Calculus
In the formal sciences such as logic and mathematics, the calculus ( French calcul "invoice"; from Latin calculus " calculus ", " game stone ") is a formal system of rules with which further statements can be made from given statements ( axioms ) derive. Calculi applied to a logic itself are also called logic calculi .
The word calculus in the logical and mathematical sense is a masculine ( the calculus). Calculus in the colloquial sense is also used as a neuter ( the calculus, therefore also "draw into the calculus") in the meaning of "calculation" or "consideration".
Components
A calculus consists of the following components:
- Building blocks, i.e. basic elements (basic characters) from which more complex expressions are put together. The totality of the building blocks of the calculus is also called its alphabet . For a calculus of propositional logic e.g. B. one selects sentence letters (sentence variables), some connective (e.g. →, ∧, ∨ and ¬) and, if necessary, structural symbols (brackets) as building blocks . In analogy to natural languages, the list of building blocks can be called a “dictionary” (in the sense of a list of words) of the calculus.
- Formation rules that determine how the building blocks can be put together to form complex objects, which are also known as well-formed formulas . The totality of the well-formed expressions formed by the formation rules is also called the set of sentences of the calculus and is a formal language about the building blocks. For example, a calculus for propositional logic could stipulate that two existing sentences can be formed into a new sentence by connecting the two with a two-digit connective. In analogy to natural language, the formation rules are the “grammar” of the calculus.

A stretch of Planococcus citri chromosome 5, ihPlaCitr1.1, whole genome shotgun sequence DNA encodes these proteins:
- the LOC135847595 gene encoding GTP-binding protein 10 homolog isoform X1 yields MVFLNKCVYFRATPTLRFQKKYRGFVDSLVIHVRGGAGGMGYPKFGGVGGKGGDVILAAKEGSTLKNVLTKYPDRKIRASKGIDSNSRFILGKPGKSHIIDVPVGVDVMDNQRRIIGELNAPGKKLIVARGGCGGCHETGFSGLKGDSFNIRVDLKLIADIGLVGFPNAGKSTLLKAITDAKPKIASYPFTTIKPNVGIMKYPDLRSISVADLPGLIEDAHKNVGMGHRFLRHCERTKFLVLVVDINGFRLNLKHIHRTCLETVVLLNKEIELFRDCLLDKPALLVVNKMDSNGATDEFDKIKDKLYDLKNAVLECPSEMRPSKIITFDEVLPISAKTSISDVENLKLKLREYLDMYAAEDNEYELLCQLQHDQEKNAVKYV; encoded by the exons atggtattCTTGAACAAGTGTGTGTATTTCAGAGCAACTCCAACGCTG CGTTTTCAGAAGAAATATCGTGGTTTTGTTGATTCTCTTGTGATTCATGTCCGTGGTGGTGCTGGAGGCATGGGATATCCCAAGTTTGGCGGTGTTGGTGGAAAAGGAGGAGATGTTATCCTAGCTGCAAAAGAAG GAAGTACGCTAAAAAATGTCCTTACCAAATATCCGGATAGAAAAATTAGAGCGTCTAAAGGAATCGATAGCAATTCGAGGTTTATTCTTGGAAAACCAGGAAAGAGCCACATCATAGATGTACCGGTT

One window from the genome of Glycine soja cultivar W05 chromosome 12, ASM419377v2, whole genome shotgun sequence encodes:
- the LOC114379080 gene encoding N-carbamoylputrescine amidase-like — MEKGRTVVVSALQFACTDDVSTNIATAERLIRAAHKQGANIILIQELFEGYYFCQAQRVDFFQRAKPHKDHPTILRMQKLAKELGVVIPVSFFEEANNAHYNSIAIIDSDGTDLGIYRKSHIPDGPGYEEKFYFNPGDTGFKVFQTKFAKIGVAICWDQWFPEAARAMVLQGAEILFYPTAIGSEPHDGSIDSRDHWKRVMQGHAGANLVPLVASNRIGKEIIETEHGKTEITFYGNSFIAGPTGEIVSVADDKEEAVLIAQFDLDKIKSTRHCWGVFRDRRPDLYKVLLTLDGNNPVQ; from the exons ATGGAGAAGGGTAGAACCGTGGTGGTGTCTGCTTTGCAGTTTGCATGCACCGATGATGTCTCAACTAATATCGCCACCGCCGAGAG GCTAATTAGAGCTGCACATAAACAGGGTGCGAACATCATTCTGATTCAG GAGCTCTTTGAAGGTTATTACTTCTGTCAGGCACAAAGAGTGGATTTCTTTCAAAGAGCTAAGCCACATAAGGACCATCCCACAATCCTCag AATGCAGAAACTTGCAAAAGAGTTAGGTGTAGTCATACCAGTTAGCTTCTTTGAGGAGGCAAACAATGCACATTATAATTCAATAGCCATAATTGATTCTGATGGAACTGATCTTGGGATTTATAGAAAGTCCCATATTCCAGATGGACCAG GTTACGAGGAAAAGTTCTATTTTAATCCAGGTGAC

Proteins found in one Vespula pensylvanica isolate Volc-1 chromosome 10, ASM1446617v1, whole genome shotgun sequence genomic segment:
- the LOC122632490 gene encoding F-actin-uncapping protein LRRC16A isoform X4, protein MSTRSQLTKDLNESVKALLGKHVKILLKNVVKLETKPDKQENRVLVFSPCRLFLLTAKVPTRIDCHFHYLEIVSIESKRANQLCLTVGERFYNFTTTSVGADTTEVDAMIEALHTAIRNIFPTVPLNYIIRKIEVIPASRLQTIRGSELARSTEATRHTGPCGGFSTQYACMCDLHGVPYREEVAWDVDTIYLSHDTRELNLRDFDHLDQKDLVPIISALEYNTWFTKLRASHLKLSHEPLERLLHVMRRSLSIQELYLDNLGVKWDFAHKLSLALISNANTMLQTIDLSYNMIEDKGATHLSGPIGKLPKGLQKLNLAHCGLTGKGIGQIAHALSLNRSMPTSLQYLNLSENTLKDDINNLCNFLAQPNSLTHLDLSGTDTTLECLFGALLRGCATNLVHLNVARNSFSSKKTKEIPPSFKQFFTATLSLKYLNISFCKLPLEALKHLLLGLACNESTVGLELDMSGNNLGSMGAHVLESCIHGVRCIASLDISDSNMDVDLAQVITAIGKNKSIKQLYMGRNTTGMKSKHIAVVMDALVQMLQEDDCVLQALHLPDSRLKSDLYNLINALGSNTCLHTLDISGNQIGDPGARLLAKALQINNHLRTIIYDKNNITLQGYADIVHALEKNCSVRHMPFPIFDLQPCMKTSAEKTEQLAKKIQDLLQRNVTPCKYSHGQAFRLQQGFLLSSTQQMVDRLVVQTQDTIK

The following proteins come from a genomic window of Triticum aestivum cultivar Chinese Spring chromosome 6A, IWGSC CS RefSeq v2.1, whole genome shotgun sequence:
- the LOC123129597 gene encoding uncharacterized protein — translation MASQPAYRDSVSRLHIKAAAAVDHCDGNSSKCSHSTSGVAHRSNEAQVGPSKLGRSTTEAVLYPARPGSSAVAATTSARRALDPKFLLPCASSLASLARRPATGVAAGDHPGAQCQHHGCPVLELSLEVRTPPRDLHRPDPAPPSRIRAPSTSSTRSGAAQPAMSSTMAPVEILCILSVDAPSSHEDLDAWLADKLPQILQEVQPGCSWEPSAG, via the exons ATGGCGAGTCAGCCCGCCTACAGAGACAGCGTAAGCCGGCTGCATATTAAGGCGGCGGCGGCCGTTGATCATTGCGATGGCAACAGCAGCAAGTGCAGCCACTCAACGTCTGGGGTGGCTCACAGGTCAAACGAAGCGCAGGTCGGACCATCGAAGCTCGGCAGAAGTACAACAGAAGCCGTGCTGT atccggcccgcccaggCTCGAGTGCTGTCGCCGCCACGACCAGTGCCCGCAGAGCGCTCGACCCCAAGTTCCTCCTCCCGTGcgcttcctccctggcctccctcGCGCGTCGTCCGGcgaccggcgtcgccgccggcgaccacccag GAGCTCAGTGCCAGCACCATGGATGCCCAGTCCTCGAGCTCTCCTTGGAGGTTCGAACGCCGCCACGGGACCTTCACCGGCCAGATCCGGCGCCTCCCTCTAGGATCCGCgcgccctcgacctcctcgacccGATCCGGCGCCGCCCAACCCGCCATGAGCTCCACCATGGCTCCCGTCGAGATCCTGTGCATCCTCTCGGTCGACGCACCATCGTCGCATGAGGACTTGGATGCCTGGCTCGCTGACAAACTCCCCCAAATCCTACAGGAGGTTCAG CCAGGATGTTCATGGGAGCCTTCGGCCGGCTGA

- Transformation rules ( rules of derivation , rules of inference ) which specify how existing well-formed objects (expressions, sentences) of the calculus may be transformed in order to generate new objects from them. In a logical calculus, the transformation rules are inference rules that indicate how one can infer new sentences from existing sentences. An example of a final rule would be the modus ponendo ponens , which allows one to infer from two sentences of the form "A → B" and "A" to the sentence of the form "B".
- Axioms are objects (expressions), which are formed according to the formation rules of the calculus and which without further justification, i.e. H. may be used without applying a transformation rule to already existing expressions.
Of these components, only the last one (the axioms ) is optional. A calculus that contains axioms - no matter how many or how few - is called an axiomatic calculus (also "axiomatic rule calculus"). Calculi that get by without axioms, but usually contain more transformation rules, are often referred to as rule calculi (also final rule calculi ).
A calculus assigns a meaning neither to its building blocks nor to the objects composed from them. If one gives an interpretation for the character series generated by a calculus , i. H. if one defines a meaning for it, one speaks of an interpreted calculus, otherwise of an uninterpreted calculus.
A calculation forms, so to speak, a firmly closed scope for action. The chess game with the pieces (axioms) and rules of move (final rules), like games in general, offers a vivid example. A given goal (e.g. winning the game, solving a - political - conflict, finding a way out of the labyrinth ) is not part of the calculation.